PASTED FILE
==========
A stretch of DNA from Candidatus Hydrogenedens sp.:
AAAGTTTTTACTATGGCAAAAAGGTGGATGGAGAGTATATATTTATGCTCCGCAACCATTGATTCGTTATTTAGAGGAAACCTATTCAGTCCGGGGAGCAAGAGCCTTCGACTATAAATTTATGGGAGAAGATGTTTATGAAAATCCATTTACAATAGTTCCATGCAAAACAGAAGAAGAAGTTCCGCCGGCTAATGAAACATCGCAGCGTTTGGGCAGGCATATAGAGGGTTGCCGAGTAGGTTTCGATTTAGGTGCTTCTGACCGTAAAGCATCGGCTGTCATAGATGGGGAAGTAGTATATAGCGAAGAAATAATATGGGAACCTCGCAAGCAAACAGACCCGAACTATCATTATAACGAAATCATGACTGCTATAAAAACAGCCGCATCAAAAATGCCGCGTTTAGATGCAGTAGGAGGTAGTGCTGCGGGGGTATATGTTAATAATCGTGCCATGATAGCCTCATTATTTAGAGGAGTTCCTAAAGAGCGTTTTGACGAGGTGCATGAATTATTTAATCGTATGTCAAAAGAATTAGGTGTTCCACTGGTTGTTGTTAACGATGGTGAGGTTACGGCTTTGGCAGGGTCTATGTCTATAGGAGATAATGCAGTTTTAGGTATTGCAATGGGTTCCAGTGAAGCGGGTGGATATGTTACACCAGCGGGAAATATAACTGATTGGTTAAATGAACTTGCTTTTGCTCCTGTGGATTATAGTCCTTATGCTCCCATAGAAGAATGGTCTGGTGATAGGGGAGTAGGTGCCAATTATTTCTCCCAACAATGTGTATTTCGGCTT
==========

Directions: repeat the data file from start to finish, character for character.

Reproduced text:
A stretch of DNA from Candidatus Hydrogenedens sp.:
AAAGTTTTTACTATGGCAAAAAGGTGGATGGAGAGTATATATTTATGCTCCGCAACCATTGATTCGTTATTTAGAGGAAACCTATTCAGTCCGGGGAGCAAGAGCCTTCGACTATAAATTTATGGGAGAAGATGTTTATGAAAATCCATTTACAATAGTTCCATGCAAAACAGAAGAAGAAGTTCCGCCGGCTAATGAAACATCGCAGCGTTTGGGCAGGCATATAGAGGGTTGCCGAGTAGGTTTCGATTTAGGTGCTTCTGACCGTAAAGCATCGGCTGTCATAGATGGGGAAGTAGTATATAGCGAAGAAATAATATGGGAACCTCGCAAGCAAACAGACCCGAACTATCATTATAACGAAATCATGACTGCTATAAAAACAGCCGCATCAAAAATGCCGCGTTTAGATGCAGTAGGAGGTAGTGCTGCGGGGGTATATGTTAATAATCGTGCCATGATAGCCTCATTATTTAGAGGAGTTCCTAAAGAGCGTTTTGACGAGGTGCATGAATTATTTAATCGTATGTCAAAAGAATTAGGTGTTCCACTGGTTGTTGTTAACGATGGTGAGGTTACGGCTTTGGCAGGGTCTATGTCTATAGGAGATAATGCAGTTTTAGGTATTGCAATGGGTTCCAGTGAAGCGGGTGGATATGTTACACCAGCGGGAAATATAACTGATTGGTTAAATGAACTTGCTTTTGCTCCTGTGGATTATAGTCCTTATGCTCCCATAGAAGAATGGTCTGGTGATAGGGGAGTAGGTGCCAATTATTTCTCCCAACAATGTGTATTTCGGCTT